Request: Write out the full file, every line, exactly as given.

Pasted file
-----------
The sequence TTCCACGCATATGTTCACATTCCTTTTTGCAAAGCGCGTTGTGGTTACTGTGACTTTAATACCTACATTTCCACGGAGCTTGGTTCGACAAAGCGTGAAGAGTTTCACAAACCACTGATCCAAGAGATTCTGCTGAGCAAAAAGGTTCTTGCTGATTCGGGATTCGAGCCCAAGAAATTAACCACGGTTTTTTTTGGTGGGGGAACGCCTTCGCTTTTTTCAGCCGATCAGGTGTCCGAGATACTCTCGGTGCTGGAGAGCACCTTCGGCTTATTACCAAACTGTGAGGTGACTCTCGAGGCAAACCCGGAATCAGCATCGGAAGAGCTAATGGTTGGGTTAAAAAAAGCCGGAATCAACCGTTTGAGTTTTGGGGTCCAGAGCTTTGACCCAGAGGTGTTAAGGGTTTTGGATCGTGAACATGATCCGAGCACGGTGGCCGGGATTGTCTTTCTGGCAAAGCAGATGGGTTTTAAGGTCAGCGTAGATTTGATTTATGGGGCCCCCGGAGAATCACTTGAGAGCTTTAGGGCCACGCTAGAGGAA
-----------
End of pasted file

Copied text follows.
The sequence TTCCACGCATATGTTCACATTCCTTTTTGCAAAGCGCGTTGTGGTTACTGTGACTTTAATACCTACATTTCCACGGAGCTTGGTTCGACAAAGCGTGAAGAGTTTCACAAACCACTGATCCAAGAGATTCTGCTGAGCAAAAAGGTTCTTGCTGATTCGGGATTCGAGCCCAAGAAATTAACCACGGTTTTTTTTGGTGGGGGAACGCCTTCGCTTTTTTCAGCCGATCAGGTGTCCGAGATACTCTCGGTGCTGGAGAGCACCTTCGGCTTATTACCAAACTGTGAGGTGACTCTCGAGGCAAACCCGGAATCAGCATCGGAAGAGCTAATGGTTGGGTTAAAAAAAGCCGGAATCAACCGTTTGAGTTTTGGGGTCCAGAGCTTTGACCCAGAGGTGTTAAGGGTTTTGGATCGTGAACATGATCCGAGCACGGTGGCCGGGATTGTCTTTCTGGCAAAGCAGATGGGTTTTAAGGTCAGCGTAGATTTGATTTATGGGGCCCCCGGAGAATCACTTGAGAGCTTTAGGGCCACGCTAGAGGAA